When I was working as a youth pastor, I was more concerned with creating new exciting games like “spam ball,” which was banned by church edict shortly after its creation, than the theological implications of modern-day eschatology. Eschatology is just a fancy word for the study of “last things.” It generally refers to all the end time craziness that has been floating around the fringes of Christianity, often with a few side trips into the mainstream, since the first century.
It was during my time as a youth pastor that I encountered a rapture cult. I didn’t realize it at the time, but I would become more aware of it as the years passed. My first contact with it was in 1990 when I encountered a Korean man on the sidewalk in Garden Grove, CA. I was in the Korean shopping district, getting ready to have some Korean BBQ. The man approached me. He was dressed oddly; he had on a pith helmet, wearing a sandwich board proclaiming that that Rapture was near. He also had an American flag and a South Korean flag strapped to his back, and they fluttered in the breeze about three feet above his head. He offered me a pamphlet, in English, and I took it. I can’t resist stuff like that. I read the pamphlet and found out that the Rapture would occur on October 28, 1992, less than two years in the future. I didn’t think much about it. However, over the next two years I saw the man all over Garden Grove, Stanton, Midway City, and Huntington Beach passing out pamphlets. This man was a true believer spreading the word. One day he simply wasn’t there.
I wondered what happened to him. I had the good fortune to meet a South Korean born pastor who led a Presbyterian church, and I asked him if he knew about the man. He informed me that the man was part of the South Korean Hyoo-go (Hyu-geo) movement. Hyoo-go being the Korean word for Rapture. He said it was a very sad false teaching that had deceived many people in his country but didn’t go into specifics. I didn’t give the man much thought until this week. I was walking to my car in the College parking lot when two women approached me and offered me a flyer. It simply said the rapture is near, come and learn more. There was an address, email, and telephone number.
It reminded me of the Korean man back in 1990. I wondered what happened with the Hyoo-go movement. I checked a few of my apocalyptic history books and did a little googling. There I found a few historical lessons we can learn.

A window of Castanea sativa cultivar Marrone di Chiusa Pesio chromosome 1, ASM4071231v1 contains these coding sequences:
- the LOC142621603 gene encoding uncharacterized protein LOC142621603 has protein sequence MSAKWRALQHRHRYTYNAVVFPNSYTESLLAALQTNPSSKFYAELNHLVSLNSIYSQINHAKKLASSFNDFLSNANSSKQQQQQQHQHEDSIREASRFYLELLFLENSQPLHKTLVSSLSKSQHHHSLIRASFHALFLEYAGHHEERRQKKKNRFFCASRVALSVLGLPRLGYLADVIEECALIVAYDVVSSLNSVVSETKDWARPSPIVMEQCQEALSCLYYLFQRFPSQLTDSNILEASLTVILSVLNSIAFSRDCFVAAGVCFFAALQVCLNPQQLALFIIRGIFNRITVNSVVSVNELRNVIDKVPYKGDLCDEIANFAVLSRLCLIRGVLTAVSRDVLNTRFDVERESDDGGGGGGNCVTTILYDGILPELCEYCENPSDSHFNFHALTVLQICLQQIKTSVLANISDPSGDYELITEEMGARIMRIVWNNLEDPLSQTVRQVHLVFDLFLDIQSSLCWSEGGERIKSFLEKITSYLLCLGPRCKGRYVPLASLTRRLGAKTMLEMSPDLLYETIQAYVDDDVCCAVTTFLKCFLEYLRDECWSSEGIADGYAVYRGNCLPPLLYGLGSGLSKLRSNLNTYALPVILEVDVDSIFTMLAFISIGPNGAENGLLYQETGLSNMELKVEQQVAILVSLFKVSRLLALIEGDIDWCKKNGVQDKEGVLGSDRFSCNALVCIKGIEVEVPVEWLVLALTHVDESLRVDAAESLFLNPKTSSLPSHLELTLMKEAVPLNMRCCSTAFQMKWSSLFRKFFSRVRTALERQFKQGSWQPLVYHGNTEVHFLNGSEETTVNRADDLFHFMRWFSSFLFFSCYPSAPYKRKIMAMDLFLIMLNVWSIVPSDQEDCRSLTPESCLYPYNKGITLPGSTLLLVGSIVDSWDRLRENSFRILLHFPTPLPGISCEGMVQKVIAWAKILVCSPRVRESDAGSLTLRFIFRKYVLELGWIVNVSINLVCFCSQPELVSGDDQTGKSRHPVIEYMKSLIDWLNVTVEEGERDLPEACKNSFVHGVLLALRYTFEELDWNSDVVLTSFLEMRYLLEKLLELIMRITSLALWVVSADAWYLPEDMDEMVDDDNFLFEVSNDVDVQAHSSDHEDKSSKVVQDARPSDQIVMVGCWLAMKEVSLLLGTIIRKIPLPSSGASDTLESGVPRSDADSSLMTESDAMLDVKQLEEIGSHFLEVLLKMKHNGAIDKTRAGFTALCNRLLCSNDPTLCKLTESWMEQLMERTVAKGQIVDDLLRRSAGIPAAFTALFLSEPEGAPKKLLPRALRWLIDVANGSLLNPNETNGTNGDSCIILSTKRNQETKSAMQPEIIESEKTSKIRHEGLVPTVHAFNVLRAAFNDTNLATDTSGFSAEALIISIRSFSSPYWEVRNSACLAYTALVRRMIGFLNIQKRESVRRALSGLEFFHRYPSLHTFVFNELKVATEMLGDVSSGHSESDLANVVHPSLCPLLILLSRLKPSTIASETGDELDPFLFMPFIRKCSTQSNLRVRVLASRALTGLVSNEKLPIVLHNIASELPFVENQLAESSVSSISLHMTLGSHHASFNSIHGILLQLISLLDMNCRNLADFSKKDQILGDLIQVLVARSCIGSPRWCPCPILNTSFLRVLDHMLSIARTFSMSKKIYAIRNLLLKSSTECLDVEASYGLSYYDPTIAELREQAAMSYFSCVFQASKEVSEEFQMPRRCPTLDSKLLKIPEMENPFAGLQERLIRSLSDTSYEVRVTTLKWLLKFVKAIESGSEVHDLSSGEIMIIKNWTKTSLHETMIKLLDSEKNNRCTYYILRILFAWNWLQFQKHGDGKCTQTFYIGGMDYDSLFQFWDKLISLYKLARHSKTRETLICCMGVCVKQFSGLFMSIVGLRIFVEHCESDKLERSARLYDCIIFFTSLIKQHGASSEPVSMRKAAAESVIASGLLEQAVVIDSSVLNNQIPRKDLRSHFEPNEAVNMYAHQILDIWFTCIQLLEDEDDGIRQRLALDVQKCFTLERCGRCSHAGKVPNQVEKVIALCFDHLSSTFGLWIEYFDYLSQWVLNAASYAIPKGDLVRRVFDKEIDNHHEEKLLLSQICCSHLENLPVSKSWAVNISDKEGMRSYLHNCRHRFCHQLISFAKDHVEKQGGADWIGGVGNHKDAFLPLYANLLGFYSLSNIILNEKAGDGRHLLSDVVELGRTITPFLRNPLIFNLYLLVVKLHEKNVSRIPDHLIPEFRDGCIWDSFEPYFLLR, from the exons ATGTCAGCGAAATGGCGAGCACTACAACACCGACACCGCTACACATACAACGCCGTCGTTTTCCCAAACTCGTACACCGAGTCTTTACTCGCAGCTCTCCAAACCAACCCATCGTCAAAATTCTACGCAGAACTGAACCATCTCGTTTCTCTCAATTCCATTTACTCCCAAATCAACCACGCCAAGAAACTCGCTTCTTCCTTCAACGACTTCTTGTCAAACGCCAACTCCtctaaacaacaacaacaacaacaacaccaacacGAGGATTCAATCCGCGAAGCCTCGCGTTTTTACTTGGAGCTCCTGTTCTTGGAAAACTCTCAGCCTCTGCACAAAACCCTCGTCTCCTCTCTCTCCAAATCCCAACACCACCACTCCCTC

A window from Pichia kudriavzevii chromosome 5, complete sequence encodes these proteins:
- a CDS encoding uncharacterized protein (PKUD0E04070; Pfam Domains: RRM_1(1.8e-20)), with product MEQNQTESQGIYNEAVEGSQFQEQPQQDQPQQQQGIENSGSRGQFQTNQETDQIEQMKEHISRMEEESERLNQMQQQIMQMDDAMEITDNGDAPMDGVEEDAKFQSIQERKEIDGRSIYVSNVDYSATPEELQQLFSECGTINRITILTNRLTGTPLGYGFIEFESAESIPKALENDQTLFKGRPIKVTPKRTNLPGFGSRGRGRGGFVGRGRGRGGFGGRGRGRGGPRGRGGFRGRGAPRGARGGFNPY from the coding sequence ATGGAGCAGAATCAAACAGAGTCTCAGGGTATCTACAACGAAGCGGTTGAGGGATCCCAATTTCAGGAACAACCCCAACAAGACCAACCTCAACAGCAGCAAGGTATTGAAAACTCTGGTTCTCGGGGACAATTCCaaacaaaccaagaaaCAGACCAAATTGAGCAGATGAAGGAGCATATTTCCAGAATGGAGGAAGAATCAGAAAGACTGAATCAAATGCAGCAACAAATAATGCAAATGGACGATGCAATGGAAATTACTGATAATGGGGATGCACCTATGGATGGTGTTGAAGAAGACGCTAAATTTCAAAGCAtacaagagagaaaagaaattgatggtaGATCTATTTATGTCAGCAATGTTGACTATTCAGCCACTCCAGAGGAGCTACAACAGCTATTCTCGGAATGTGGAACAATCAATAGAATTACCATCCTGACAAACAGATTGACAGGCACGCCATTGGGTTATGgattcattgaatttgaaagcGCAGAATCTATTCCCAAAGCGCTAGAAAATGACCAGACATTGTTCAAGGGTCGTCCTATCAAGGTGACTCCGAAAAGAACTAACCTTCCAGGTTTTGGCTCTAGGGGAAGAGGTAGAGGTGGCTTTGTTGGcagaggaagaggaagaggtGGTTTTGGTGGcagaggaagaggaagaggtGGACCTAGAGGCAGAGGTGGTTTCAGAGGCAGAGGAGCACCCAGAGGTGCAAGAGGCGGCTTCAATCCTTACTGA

In 1988, the Dami Mission was founded in South Korea by Lee Jang Rim. Through books like Getting Close to the End and pamphlets like Rapture! (It’s the exclamation point that sells it) they began to spread the word; the Rapture would happen October 28, 1992. (Adelaide time)
According to Richard Albanes, in his book End-Time Visions, the cult used evidence like Jack Van Impe’s calculation of generational years and the visions of a 12-year-old boy “prophet” named Bang-Ik Ha.
So, let’s stop right here. What can we learn to help us avoid rapture cults? How about don’t trust date calculations from serial date setters? Jack Van Impe has predicted 1976, 1980, 1982, 1984, 1988, 1992, 2012 etc. I don’t care how they calculate the numbers in a generation, how they calculate solar years compared to lunar years, or how they figure out year-day calculations; once they miss a date, they are false prophets.
“When a prophet speaketh in the name of the Lord, if the thing follow not, nor come to pass, that is the thing which the Lord hath not spoken, but the prophet hath spoken it presumptuously: thou shalt not be afraid of him.” Deuteronomy 18:22 KJV
That’s it one prediction, and you are done. So we call rule out, Jack Van Impe, Hal Lindsey, Pat Robertson, Chuck Smith, Jim Bakker, Harold Camping, Ronald Weingard, and a whole host of other serial date setters. If your “evidence” is based on one of their calculations, you’re not Biblical.